‘Oh, what strange times we are living in’.
There are so many questions and observations as we live through a time that most of us have never experienced in our lifetime.
Some of us are feeling flat, lonely, bored, or apprehensive. Some feeling excited as restrictions are lifted.
Some welcome the vaccine with open arms and relief. Some with concerns about the vaccine worrying about the long-term effects. Will we need it again in 6 months’ time? Is it wrong to be forced, as some get pressure from others to have it? Can we have freedom of choice, to live as a society?
People have felt very lonely especially people without a partner to have adult conversation or intimate connections with. Different experiences of single dating both negative and positive. On the plus side some people have made friends, talking about things in common and having a plutonic friendship.
Rising rates of Suicide
Unfortunately, people dying by suicide is rising and we need more resources. In response to this need, I performed an Online Show on understanding suicide and deliver training about this topic.
Most people have suffered with anxiety throughout this pandemic. People have been affected differently depending on their work situation, experiences, and losses.
We have all experienced Loss.
In making sense of loss, I refer to the cycle of loss which highlights the 7 stages.
Shock – for example, that suddenly there is this virus in our life that we have no control over.
Denial - the disbelief that something that is invisible is controlling our lives.
Anger - the fact that our lives have been disrupted, times when you can’t see your family, you can’t see your friends, you can’t go on holidays, you can’t have a hug and the list goes on…
Depression - feeling lonely, isolated, loss of hope sometimes wondering if it is ever going to end.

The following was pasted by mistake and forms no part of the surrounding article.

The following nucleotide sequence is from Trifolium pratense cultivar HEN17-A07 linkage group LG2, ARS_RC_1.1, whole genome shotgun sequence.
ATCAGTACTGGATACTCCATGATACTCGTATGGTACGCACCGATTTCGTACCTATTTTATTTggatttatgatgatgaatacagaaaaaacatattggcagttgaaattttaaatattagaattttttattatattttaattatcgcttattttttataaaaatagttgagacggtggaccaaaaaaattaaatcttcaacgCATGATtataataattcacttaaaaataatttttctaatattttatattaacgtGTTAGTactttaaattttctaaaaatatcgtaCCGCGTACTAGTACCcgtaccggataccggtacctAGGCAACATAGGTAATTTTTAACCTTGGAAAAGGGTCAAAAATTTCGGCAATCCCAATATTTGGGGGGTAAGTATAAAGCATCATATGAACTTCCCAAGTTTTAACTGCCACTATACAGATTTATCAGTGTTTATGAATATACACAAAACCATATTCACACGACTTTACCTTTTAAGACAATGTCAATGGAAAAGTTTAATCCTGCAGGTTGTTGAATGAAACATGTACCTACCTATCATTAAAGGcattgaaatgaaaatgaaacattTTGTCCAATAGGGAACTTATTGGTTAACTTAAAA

Bargaining – Some of us thinking, if only I was a better person, maybe this would not have happened. Some of us losing loved ones thinking, why them and not me.
Acceptance – Accepting this is real and we have to live a certain way. Accepting difference of opinion.
Hope – That this Covid-19 can be managed, that we can live without fear and live happy lives.
Also, there can be Guilt and blame – some people blaming themselves for passing on the virus. Remember
‘We are doing our best and that is good enough’.
No wonder most of us feel we are on an emotional roller coaster. Some of us going from one stage of loss to the next, sometimes experiencing 2 or 3 stages at one time. I think most of us experienced and continue to experience mood swings through the impact of this situation on our mental health.
What can we do about it? We can learn ways to regulate ourselves and work with our emotions as they surface.
If we are feeling anger, we can find healthy ways to offload it. This can be done through punching a punch bag or using part of a sofa. I use a big part of the sofa that I call the anger cushion.
If we are feeling sad, we can watch movies or listen to music that trigger our sadness and allow ourselves to have a good cry.